Bilal Wahab and Selin Uysal write: Ultimately, however, the pragmatism and restraint exhibited by various Iraqi actors should not be viewed as anything more than tactical and short term. Washington’s main strategic goal remains the same: to strengthen the Iraqi state and weaken the militias. – Washington Institute


Many Israelis who live near the border say their military can’t end the fighting without assuring them that Hezbollah can’t do to them what Hamas did to Israelis in the south. Israeli military officials have amplified the pressure on Prime Minister Benjamin Netanyahu to deliver a decisive blow. – Wall Street Journal

Airstrikes blamed on Israel killed four Lebanese civilians Tuesday, including two journalists, in a fresh escalation of fighting along the Israel-Lebanon border, where Hezbollah fighters and Israeli forces have been engaged in daily exchanges of fire over the past six weeks. – Washington Post

The deputy commander of the Lebanese branch of Hamas’s al-Qassam Brigades, Khalil al-Kharaz, was eliminated in an Israeli airstrike in southern Lebanon on Tuesday, Hamas told Lebanese media. – Jerusalem Post


A vessel seized by Yemen’s Houthi militia in the Red Sea on Sunday was anchored just outside a busy Yemeni port on Tuesday, according to an analysis of satellite imagery by The New York Times. – New York Times

The United States is reviewing “potential terrorist designations” for Yemen’s Houthi rebel group in response to its seizure of a cargo ship, White House national security spokesperson John Kirby said on Tuesday. – Reuters

The helicopter-borne Houthi attack on an Israel-linked ship in the Red Sea highlights the danger now lurking in one of the world’s key shipping routes as the Israel-Hamas war rages, as well as the rebels’ tactics mirroring those of its chief sponsor, Iran. – Associated Press

James Stavridis writes: All of this, of course, should be done in consultation with regional allies, notably Saudi Arabia, which has naval bases and capable warships stationed along the Red Sea. The Houthi video should send a chill down the spine of mariners sailing the waters of the Middle East — but it is also a signal of a new threat to the global economy. – Bloomberg

Middle East & North Africa

Shortly after Hamas militants took hostages during their deadly assault on southern Israel on Oct. 7, the government of Qatar contacted the White House with a request: Form a small team of advisers to help work to get the captives freed. That work, begun in the days after the hostages were taken, finally bore fruit with the announcement of a prisoner swap deal mediated by Qatar and Egypt and agreed by Israel, Hamas and the United States. – Reuters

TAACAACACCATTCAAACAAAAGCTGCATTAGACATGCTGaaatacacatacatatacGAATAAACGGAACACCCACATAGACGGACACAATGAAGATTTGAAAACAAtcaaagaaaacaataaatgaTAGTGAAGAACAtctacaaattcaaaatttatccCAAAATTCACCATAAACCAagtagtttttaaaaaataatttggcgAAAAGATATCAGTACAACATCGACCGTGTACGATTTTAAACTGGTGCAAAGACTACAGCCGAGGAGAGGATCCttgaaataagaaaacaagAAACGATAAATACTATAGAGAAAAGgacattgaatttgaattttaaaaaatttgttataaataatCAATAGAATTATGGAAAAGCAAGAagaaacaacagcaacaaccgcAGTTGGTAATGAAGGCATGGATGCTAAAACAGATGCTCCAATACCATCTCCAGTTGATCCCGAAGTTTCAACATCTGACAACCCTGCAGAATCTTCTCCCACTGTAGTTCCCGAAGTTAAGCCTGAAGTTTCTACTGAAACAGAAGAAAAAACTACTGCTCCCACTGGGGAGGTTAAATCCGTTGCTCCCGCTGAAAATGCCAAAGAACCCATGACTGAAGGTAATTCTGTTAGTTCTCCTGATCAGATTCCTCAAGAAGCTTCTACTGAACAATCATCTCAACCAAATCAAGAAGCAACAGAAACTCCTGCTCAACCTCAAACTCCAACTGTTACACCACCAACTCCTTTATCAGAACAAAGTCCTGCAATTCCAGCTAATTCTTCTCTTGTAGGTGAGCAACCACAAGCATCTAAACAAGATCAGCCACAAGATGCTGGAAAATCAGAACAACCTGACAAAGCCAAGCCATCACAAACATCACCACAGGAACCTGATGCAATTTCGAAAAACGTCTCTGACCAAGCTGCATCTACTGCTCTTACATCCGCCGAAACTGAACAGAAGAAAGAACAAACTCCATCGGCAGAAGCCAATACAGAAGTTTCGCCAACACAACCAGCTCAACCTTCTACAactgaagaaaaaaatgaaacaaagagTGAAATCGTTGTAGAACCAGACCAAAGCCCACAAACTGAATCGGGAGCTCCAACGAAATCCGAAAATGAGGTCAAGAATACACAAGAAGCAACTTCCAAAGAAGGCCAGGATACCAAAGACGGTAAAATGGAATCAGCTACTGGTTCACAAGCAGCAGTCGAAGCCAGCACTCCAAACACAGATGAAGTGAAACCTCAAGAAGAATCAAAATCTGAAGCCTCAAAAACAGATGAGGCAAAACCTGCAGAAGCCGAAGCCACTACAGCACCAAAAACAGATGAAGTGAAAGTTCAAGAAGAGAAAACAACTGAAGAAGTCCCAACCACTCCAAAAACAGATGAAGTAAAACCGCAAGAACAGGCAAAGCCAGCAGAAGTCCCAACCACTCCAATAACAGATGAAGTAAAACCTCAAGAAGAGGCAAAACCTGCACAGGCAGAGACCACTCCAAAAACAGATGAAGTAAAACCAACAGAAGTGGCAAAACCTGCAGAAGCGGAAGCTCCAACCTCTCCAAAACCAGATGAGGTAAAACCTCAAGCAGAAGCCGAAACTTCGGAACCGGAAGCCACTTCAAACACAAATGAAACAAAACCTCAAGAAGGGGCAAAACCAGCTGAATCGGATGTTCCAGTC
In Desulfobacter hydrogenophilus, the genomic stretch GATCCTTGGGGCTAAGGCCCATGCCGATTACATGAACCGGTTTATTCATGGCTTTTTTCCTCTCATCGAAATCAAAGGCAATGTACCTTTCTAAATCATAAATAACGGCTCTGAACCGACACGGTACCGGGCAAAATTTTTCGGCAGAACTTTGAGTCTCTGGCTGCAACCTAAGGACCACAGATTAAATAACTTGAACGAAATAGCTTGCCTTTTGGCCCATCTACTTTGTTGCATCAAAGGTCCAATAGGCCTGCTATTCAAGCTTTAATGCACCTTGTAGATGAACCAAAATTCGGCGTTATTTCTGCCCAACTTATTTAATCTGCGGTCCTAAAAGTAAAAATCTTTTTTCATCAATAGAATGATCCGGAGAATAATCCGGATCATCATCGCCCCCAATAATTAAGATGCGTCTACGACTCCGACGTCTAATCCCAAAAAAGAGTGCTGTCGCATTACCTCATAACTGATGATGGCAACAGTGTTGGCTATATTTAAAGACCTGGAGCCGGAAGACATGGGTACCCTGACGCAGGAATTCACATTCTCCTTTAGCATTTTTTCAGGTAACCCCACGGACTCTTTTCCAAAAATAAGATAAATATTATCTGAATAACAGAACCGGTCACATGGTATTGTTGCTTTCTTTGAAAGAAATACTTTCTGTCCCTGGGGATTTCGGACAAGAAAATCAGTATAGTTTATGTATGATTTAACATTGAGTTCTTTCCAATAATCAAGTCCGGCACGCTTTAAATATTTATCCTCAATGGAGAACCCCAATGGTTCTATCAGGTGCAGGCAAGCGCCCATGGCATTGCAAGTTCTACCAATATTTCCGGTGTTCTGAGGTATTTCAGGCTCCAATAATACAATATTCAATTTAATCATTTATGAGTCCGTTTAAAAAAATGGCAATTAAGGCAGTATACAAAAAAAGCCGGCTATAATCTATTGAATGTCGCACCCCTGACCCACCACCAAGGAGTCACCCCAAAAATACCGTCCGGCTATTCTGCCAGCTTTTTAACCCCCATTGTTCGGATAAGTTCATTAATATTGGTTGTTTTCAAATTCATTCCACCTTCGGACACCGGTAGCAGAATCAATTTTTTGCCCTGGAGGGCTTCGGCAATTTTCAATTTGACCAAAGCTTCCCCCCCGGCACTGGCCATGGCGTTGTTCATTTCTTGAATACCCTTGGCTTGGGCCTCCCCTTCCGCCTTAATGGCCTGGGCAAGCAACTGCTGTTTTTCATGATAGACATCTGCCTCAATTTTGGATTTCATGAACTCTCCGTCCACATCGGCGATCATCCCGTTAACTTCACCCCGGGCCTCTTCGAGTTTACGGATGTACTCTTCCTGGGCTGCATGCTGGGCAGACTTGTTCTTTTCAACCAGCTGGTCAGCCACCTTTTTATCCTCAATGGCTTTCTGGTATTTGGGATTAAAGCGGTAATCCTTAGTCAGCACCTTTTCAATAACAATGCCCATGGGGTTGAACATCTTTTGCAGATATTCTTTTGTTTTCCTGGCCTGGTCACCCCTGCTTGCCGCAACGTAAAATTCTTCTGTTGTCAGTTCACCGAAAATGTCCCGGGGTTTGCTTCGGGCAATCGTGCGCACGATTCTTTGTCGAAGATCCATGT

Jordan said on Tuesday the army had beefed up its presence along its borders with Israel and warned that any Israeli attempt to forcibly push Palestinians across the Jordan River would represent a breach of its peace accord with its neighbour. – Reuters

Zvi Bar’el writes: At the same time, the Americans must deal with the incompetence of the Iraqi government and let Iran escape, for the time being, from punishment. When the United States thinks about the day after the war in Gaza ends, its consideration isn’t only about Gaza but about not damaging its position in the entire region. – Haaretz

Munqith Dagher and Karl Kaltenthaler write: It will be important to assess the depth of Arab anger toward the West and understand if and when there is a point in time where Arab attitudes toward the United States have soured so badly that the United States is no longer viewed as a necessary evil in the region but is instead no longer welcome by most. – Washington Institute

Korean Peninsula

North Korea said it had successfully placed its homegrown spy satellite into orbit, a much-anticipated attempt after a pair of failed tries this year and a recent assumption that the Russians would help fix matters. – Wall Street Journal

South Korea said on Wednesday it would suspend parts of a 2018 military agreement with North Korea designed to curb the risk of inadvertent clashes along their shared border, in response to Pyongyang’s claim to have successfully launched a spy satellite. – Reuters

Officials and experts around the world are seeking to independently verify North Korea’s claim this week that it successfully launched its first spy satellite, an effort that South Korea asserts likely included Russian aid. – Reuters

Britain rolled out the red carpet for South Korea’s president on Tuesday at the start of a state visit intended to deepen diplomatic and business ties between the two countries as they launch talks on a new free trade agreement. – Reuters

Using fake names, sham LinkedIn profiles, counterfeit work papers and mock interview scripts, North Korean IT workers seeking employment in Western tech companies are deploying sophisticated subterfuge to get hired. – Reuters


China’s efforts to forge new economic and diplomatic alliances through its Belt and Road infrastructure initiative are now well known. But Beijing is also extending its presence and power globally in quieter, smaller or surprising ways. – Washington Post

The Chinese government has expanded its campaign of closing mosques to regions other than Xinjiang, where for years it has been blamed for persecuting Muslim minorities, according to a Human Rights Watch report released Wednesday. – Associated Press